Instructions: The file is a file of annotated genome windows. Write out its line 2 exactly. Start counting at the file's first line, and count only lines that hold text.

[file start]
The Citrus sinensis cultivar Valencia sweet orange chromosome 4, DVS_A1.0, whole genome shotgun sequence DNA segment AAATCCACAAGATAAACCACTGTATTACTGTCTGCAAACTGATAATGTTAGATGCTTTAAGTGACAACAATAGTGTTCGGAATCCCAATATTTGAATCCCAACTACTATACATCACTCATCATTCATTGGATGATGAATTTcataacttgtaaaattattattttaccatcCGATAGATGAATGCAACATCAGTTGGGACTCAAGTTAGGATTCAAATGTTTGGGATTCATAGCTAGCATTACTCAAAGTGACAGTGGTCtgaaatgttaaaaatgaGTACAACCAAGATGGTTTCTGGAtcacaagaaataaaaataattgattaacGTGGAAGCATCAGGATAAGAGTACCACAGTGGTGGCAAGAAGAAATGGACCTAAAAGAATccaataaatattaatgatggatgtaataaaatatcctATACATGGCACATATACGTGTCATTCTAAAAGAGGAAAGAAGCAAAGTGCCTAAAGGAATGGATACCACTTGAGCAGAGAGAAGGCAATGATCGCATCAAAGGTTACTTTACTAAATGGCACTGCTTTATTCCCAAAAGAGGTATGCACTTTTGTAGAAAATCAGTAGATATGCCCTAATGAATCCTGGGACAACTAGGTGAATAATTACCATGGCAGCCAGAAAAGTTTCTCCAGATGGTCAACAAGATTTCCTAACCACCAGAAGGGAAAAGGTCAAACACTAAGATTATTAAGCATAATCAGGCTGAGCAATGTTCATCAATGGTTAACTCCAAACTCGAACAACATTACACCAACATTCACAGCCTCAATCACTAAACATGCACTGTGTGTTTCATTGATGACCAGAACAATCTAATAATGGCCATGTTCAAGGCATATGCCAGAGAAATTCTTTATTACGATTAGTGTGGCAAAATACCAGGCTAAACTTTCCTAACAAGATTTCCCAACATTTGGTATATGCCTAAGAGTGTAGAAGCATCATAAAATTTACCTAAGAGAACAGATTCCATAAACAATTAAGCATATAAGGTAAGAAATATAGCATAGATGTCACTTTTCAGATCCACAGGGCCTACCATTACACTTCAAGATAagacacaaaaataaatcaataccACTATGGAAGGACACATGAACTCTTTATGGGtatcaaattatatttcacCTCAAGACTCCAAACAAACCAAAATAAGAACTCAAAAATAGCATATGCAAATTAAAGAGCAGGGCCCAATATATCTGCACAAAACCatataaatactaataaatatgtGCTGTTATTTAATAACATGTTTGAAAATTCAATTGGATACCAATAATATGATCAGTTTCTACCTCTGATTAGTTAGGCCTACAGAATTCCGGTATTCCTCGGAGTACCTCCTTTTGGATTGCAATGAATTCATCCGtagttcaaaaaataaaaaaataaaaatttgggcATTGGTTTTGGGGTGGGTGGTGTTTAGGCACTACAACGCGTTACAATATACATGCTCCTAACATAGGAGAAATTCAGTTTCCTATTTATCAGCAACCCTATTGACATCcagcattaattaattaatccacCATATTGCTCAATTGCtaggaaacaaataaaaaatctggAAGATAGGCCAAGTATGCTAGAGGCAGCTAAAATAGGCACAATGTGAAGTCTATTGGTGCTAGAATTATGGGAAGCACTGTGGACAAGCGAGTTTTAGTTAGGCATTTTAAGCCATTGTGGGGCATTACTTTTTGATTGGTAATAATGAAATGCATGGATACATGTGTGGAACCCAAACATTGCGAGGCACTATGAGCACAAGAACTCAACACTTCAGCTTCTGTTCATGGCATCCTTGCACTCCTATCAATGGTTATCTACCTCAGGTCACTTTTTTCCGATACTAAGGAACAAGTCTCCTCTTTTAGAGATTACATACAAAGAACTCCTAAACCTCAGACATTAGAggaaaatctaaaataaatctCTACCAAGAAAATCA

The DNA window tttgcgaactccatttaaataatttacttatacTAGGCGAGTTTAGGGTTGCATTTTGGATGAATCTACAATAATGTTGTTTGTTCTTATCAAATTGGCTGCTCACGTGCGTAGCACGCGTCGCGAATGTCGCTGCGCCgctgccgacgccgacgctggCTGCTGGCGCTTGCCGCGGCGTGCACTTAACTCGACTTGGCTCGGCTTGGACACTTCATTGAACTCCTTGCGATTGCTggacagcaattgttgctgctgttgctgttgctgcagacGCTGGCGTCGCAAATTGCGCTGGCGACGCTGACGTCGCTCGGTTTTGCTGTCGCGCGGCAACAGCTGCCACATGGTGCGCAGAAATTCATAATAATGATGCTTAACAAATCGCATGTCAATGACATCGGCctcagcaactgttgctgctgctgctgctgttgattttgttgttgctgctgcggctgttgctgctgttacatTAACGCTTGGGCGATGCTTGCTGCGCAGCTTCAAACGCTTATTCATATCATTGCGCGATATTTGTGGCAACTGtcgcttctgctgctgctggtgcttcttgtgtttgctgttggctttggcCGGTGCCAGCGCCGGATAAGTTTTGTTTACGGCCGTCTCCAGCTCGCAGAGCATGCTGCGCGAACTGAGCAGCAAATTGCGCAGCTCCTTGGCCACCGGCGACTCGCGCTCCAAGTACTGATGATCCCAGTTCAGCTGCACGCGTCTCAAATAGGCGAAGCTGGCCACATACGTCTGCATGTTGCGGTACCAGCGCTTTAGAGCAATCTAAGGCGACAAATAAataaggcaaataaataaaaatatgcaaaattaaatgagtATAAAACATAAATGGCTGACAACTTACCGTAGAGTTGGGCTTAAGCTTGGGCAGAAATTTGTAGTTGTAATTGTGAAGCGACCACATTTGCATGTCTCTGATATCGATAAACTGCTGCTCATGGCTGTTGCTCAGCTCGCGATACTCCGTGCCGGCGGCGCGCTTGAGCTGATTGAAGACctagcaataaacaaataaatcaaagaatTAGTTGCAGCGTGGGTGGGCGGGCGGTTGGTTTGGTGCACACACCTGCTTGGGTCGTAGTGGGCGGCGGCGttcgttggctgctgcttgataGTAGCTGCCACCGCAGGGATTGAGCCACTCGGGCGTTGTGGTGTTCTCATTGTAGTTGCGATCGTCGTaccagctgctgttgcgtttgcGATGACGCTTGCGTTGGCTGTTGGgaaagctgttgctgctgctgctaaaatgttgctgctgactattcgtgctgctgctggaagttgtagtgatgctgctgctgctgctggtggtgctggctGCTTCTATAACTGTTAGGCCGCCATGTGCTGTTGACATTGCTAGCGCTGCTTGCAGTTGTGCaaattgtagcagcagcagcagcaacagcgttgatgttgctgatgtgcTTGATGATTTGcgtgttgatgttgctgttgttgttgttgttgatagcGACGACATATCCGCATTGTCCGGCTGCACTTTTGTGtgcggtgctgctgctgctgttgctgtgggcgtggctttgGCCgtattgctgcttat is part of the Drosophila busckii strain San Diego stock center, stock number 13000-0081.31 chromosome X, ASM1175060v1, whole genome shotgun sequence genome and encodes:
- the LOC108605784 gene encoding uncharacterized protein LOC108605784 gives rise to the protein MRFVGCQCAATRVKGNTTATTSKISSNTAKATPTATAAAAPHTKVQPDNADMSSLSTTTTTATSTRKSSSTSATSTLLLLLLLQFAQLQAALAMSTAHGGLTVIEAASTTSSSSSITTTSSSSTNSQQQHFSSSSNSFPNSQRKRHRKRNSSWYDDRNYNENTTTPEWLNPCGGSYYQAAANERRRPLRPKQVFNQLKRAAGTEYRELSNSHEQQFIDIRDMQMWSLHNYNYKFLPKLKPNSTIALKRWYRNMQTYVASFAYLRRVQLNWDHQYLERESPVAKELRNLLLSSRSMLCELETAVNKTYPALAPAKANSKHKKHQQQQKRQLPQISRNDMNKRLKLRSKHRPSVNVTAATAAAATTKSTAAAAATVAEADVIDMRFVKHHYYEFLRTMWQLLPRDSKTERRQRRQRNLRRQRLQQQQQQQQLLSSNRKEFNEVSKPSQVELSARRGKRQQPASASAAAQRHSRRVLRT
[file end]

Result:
The DNA window tttgcgaactccatttaaataatttacttatacTAGGCGAGTTTAGGGTTGCATTTTGGATGAATCTACAATAATGTTGTTTGTTCTTATCAAATTGGCTGCTCACGTGCGTAGCACGCGTCGCGAATGTCGCTGCGCCgctgccgacgccgacgctggCTGCTGGCGCTTGCCGCGGCGTGCACTTAACTCGACTTGGCTCGGCTTGGACACTTCATTGAACTCCTTGCGATTGCTggacagcaattgttgctgctgttgctgttgctgcagacGCTGGCGTCGCAAATTGCGCTGGCGACGCTGACGTCGCTCGGTTTTGCTGTCGCGCGGCAACAGCTGCCACATGGTGCGCAGAAATTCATAATAATGATGCTTAACAAATCGCATGTCAATGACATCGGCctcagcaactgttgctgctgctgctgctgttgattttgttgttgctgctgcggctgttgctgctgttacatTAACGCTTGGGCGATGCTTGCTGCGCAGCTTCAAACGCTTATTCATATCATTGCGCGATATTTGTGGCAACTGtcgcttctgctgctgctggtgcttcttgtgtttgctgttggctttggcCGGTGCCAGCGCCGGATAAGTTTTGTTTACGGCCGTCTCCAGCTCGCAGAGCATGCTGCGCGAACTGAGCAGCAAATTGCGCAGCTCCTTGGCCACCGGCGACTCGCGCTCCAAGTACTGATGATCCCAGTTCAGCTGCACGCGTCTCAAATAGGCGAAGCTGGCCACATACGTCTGCATGTTGCGGTACCAGCGCTTTAGAGCAATCTAAGGCGACAAATAAataaggcaaataaataaaaatatgcaaaattaaatgagtATAAAACATAAATGGCTGACAACTTACCGTAGAGTTGGGCTTAAGCTTGGGCAGAAATTTGTAGTTGTAATTGTGAAGCGACCACATTTGCATGTCTCTGATATCGATAAACTGCTGCTCATGGCTGTTGCTCAGCTCGCGATACTCCGTGCCGGCGGCGCGCTTGAGCTGATTGAAGACctagcaataaacaaataaatcaaagaatTAGTTGCAGCGTGGGTGGGCGGGCGGTTGGTTTGGTGCACACACCTGCTTGGGTCGTAGTGGGCGGCGGCGttcgttggctgctgcttgataGTAGCTGCCACCGCAGGGATTGAGCCACTCGGGCGTTGTGGTGTTCTCATTGTAGTTGCGATCGTCGTaccagctgctgttgcgtttgcGATGACGCTTGCGTTGGCTGTTGGgaaagctgttgctgctgctgctaaaatgttgctgctgactattcgtgctgctgctggaagttgtagtgatgctgctgctgctgctggtggtgctggctGCTTCTATAACTGTTAGGCCGCCATGTGCTGTTGACATTGCTAGCGCTGCTTGCAGTTGTGCaaattgtagcagcagcagcagcaacagcgttgatgttgctgatgtgcTTGATGATTTGcgtgttgatgttgctgttgttgttgttgttgatagcGACGACATATCCGCATTGTCCGGCTGCACTTTTGTGtgcggtgctgctgctgctgttgctgtgggcgtggctttgGCCgtattgctgcttat is part of the Drosophila busckii strain San Diego stock center, stock number 13000-0081.31 chromosome X, ASM1175060v1, whole genome shotgun sequence genome and encodes: